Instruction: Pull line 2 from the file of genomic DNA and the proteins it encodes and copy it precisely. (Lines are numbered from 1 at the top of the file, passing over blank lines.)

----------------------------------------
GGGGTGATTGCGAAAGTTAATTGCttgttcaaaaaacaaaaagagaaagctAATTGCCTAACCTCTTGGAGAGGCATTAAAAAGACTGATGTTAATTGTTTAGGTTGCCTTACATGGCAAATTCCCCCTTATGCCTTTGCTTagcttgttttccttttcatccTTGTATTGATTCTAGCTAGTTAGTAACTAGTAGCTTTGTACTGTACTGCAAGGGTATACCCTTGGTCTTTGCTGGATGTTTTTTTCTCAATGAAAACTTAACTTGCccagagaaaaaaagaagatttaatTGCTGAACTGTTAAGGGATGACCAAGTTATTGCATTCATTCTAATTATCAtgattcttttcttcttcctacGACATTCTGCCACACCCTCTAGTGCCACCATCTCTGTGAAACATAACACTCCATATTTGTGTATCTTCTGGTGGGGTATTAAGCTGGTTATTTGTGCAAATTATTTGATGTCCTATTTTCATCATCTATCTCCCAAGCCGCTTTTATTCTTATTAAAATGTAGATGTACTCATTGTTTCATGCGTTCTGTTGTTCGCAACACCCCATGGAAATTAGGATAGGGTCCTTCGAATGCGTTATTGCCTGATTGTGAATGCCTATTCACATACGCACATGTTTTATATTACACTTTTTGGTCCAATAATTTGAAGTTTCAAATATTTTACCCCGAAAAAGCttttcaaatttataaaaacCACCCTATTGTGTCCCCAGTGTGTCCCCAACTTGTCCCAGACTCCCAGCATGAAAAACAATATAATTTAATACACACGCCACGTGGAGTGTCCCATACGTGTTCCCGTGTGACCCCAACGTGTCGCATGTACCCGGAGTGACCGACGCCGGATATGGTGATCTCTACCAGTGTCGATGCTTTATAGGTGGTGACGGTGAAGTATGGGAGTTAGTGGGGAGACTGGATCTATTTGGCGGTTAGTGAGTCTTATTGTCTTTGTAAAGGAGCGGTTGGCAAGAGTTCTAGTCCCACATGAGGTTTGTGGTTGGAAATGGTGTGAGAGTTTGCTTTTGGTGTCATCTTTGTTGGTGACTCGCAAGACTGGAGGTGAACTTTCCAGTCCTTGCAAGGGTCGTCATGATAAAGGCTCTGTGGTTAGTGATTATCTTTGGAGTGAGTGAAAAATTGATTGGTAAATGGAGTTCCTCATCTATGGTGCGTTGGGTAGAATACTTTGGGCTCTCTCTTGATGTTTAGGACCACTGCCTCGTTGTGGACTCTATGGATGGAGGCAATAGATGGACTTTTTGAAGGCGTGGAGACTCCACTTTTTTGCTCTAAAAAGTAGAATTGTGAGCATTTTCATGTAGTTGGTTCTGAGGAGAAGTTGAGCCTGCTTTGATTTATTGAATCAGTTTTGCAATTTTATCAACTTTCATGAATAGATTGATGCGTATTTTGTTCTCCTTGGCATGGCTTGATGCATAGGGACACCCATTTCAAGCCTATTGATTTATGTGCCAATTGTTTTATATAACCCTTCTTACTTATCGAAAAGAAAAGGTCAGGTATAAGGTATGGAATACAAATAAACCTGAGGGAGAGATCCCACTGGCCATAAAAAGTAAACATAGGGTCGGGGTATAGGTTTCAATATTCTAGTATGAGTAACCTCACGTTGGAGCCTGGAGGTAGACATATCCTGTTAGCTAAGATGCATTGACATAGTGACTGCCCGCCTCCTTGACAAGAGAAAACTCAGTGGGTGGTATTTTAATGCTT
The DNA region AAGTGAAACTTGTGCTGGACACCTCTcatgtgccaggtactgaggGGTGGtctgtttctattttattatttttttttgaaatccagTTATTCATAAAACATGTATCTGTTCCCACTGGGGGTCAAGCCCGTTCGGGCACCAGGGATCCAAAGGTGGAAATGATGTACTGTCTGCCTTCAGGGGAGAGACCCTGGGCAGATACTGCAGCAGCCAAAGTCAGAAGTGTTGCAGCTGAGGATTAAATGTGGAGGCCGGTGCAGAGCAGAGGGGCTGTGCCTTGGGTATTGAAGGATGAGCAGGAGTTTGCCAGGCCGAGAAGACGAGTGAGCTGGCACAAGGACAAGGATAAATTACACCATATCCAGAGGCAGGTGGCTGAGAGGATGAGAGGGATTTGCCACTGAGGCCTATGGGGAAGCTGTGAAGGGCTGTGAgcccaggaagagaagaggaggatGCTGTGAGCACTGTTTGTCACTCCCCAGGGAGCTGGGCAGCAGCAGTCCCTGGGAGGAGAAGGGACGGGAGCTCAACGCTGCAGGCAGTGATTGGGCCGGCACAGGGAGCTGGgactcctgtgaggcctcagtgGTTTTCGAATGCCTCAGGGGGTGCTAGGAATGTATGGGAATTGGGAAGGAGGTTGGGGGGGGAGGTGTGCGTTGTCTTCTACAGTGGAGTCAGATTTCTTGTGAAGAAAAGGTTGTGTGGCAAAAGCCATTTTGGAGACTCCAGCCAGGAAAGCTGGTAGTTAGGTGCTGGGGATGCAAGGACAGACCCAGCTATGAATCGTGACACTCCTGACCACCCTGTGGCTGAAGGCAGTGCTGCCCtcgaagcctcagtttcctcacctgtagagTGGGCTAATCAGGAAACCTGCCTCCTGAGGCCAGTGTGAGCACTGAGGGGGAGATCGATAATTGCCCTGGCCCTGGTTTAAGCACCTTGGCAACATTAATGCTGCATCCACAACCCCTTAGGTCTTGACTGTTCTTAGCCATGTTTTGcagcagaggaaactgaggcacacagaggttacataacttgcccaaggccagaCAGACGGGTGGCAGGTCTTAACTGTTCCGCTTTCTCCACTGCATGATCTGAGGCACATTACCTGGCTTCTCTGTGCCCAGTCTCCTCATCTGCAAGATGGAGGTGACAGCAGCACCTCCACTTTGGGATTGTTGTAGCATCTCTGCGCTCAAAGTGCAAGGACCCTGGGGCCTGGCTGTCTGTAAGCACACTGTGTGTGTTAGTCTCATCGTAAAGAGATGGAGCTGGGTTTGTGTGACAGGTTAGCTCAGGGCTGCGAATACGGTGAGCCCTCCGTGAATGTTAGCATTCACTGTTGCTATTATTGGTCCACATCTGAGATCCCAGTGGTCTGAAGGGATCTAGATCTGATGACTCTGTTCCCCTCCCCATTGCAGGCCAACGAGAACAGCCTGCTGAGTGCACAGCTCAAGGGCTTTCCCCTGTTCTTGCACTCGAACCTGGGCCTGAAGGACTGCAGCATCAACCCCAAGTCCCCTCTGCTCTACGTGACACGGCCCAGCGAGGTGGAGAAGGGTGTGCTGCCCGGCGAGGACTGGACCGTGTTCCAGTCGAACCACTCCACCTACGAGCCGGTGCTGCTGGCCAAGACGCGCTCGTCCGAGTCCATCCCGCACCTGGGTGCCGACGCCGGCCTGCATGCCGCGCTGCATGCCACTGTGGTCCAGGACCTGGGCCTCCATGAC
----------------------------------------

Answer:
The DNA region AAGTGAAACTTGTGCTGGACACCTCTcatgtgccaggtactgaggGGTGGtctgtttctattttattatttttttttgaaatccagTTATTCATAAAACATGTATCTGTTCCCACTGGGGGTCAAGCCCGTTCGGGCACCAGGGATCCAAAGGTGGAAATGATGTACTGTCTGCCTTCAGGGGAGAGACCCTGGGCAGATACTGCAGCAGCCAAAGTCAGAAGTGTTGCAGCTGAGGATTAAATGTGGAGGCCGGTGCAGAGCAGAGGGGCTGTGCCTTGGGTATTGAAGGATGAGCAGGAGTTTGCCAGGCCGAGAAGACGAGTGAGCTGGCACAAGGACAAGGATAAATTACACCATATCCAGAGGCAGGTGGCTGAGAGGATGAGAGGGATTTGCCACTGAGGCCTATGGGGAAGCTGTGAAGGGCTGTGAgcccaggaagagaagaggaggatGCTGTGAGCACTGTTTGTCACTCCCCAGGGAGCTGGGCAGCAGCAGTCCCTGGGAGGAGAAGGGACGGGAGCTCAACGCTGCAGGCAGTGATTGGGCCGGCACAGGGAGCTGGgactcctgtgaggcctcagtgGTTTTCGAATGCCTCAGGGGGTGCTAGGAATGTATGGGAATTGGGAAGGAGGTTGGGGGGGGAGGTGTGCGTTGTCTTCTACAGTGGAGTCAGATTTCTTGTGAAGAAAAGGTTGTGTGGCAAAAGCCATTTTGGAGACTCCAGCCAGGAAAGCTGGTAGTTAGGTGCTGGGGATGCAAGGACAGACCCAGCTATGAATCGTGACACTCCTGACCACCCTGTGGCTGAAGGCAGTGCTGCCCtcgaagcctcagtttcctcacctgtagagTGGGCTAATCAGGAAACCTGCCTCCTGAGGCCAGTGTGAGCACTGAGGGGGAGATCGATAATTGCCCTGGCCCTGGTTTAAGCACCTTGGCAACATTAATGCTGCATCCACAACCCCTTAGGTCTTGACTGTTCTTAGCCATGTTTTGcagcagaggaaactgaggcacacagaggttacataacttgcccaaggccagaCAGACGGGTGGCAGGTCTTAACTGTTCCGCTTTCTCCACTGCATGATCTGAGGCACATTACCTGGCTTCTCTGTGCCCAGTCTCCTCATCTGCAAGATGGAGGTGACAGCAGCACCTCCACTTTGGGATTGTTGTAGCATCTCTGCGCTCAAAGTGCAAGGACCCTGGGGCCTGGCTGTCTGTAAGCACACTGTGTGTGTTAGTCTCATCGTAAAGAGATGGAGCTGGGTTTGTGTGACAGGTTAGCTCAGGGCTGCGAATACGGTGAGCCCTCCGTGAATGTTAGCATTCACTGTTGCTATTATTGGTCCACATCTGAGATCCCAGTGGTCTGAAGGGATCTAGATCTGATGACTCTGTTCCCCTCCCCATTGCAGGCCAACGAGAACAGCCTGCTGAGTGCACAGCTCAAGGGCTTTCCCCTGTTCTTGCACTCGAACCTGGGCCTGAAGGACTGCAGCATCAACCCCAAGTCCCCTCTGCTCTACGTGACACGGCCCAGCGAGGTGGAGAAGGGTGTGCTGCCCGGCGAGGACTGGACCGTGTTCCAGTCGAACCACTCCACCTACGAGCCGGTGCTGCTGGCCAAGACGCGCTCGTCCGAGTCCATCCCGCACCTGGGTGCCGACGCCGGCCTGCATGCCGCGCTGCATGCCACTGTGGTCCAGGACCTGGGCCTCCATGAC